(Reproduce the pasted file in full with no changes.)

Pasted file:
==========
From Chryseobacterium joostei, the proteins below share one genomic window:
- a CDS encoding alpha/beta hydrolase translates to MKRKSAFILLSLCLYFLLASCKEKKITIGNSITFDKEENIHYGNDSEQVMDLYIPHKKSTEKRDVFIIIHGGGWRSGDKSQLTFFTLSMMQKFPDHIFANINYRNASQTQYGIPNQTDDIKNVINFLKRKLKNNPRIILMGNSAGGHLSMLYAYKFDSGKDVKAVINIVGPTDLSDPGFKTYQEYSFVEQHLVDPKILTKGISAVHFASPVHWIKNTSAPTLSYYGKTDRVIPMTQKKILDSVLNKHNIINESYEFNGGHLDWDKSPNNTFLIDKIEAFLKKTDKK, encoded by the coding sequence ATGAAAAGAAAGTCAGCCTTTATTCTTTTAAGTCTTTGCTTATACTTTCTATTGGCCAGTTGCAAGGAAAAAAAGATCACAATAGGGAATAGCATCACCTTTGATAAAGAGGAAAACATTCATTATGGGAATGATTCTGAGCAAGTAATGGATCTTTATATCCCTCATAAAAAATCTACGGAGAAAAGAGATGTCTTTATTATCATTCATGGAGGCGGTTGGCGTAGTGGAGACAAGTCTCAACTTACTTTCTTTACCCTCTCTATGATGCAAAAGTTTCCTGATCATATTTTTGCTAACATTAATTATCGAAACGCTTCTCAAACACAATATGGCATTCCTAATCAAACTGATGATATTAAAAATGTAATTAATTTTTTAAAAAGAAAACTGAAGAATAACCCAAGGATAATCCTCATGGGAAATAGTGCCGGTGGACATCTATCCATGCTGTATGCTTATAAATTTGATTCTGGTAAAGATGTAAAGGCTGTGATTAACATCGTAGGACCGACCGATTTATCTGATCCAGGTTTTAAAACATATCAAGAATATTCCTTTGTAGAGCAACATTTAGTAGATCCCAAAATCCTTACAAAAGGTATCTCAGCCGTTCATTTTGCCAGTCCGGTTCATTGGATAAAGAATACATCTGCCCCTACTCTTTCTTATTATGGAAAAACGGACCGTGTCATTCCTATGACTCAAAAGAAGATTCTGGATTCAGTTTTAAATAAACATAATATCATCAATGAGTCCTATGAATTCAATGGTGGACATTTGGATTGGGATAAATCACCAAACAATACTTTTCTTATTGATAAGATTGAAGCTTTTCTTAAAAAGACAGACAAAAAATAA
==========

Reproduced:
From Chryseobacterium joostei, the proteins below share one genomic window:
- a CDS encoding alpha/beta hydrolase translates to MKRKSAFILLSLCLYFLLASCKEKKITIGNSITFDKEENIHYGNDSEQVMDLYIPHKKSTEKRDVFIIIHGGGWRSGDKSQLTFFTLSMMQKFPDHIFANINYRNASQTQYGIPNQTDDIKNVINFLKRKLKNNPRIILMGNSAGGHLSMLYAYKFDSGKDVKAVINIVGPTDLSDPGFKTYQEYSFVEQHLVDPKILTKGISAVHFASPVHWIKNTSAPTLSYYGKTDRVIPMTQKKILDSVLNKHNIINESYEFNGGHLDWDKSPNNTFLIDKIEAFLKKTDKK, encoded by the coding sequence ATGAAAAGAAAGTCAGCCTTTATTCTTTTAAGTCTTTGCTTATACTTTCTATTGGCCAGTTGCAAGGAAAAAAAGATCACAATAGGGAATAGCATCACCTTTGATAAAGAGGAAAACATTCATTATGGGAATGATTCTGAGCAAGTAATGGATCTTTATATCCCTCATAAAAAATCTACGGAGAAAAGAGATGTCTTTATTATCATTCATGGAGGCGGTTGGCGTAGTGGAGACAAGTCTCAACTTACTTTCTTTACCCTCTCTATGATGCAAAAGTTTCCTGATCATATTTTTGCTAACATTAATTATCGAAACGCTTCTCAAACACAATATGGCATTCCTAATCAAACTGATGATATTAAAAATGTAATTAATTTTTTAAAAAGAAAACTGAAGAATAACCCAAGGATAATCCTCATGGGAAATAGTGCCGGTGGACATCTATCCATGCTGTATGCTTATAAATTTGATTCTGGTAAAGATGTAAAGGCTGTGATTAACATCGTAGGACCGACCGATTTATCTGATCCAGGTTTTAAAACATATCAAGAATATTCCTTTGTAGAGCAACATTTAGTAGATCCCAAAATCCTTACAAAAGGTATCTCAGCCGTTCATTTTGCCAGTCCGGTTCATTGGATAAAGAATACATCTGCCCCTACTCTTTCTTATTATGGAAAAACGGACCGTGTCATTCCTATGACTCAAAAGAAGATTCTGGATTCAGTTTTAAATAAACATAATATCATCAATGAGTCCTATGAATTCAATGGTGGACATTTGGATTGGGATAAATCACCAAACAATACTTTTCTTATTGATAAGATTGAAGCTTTTCTTAAAAAGACAGACAAAAAATAA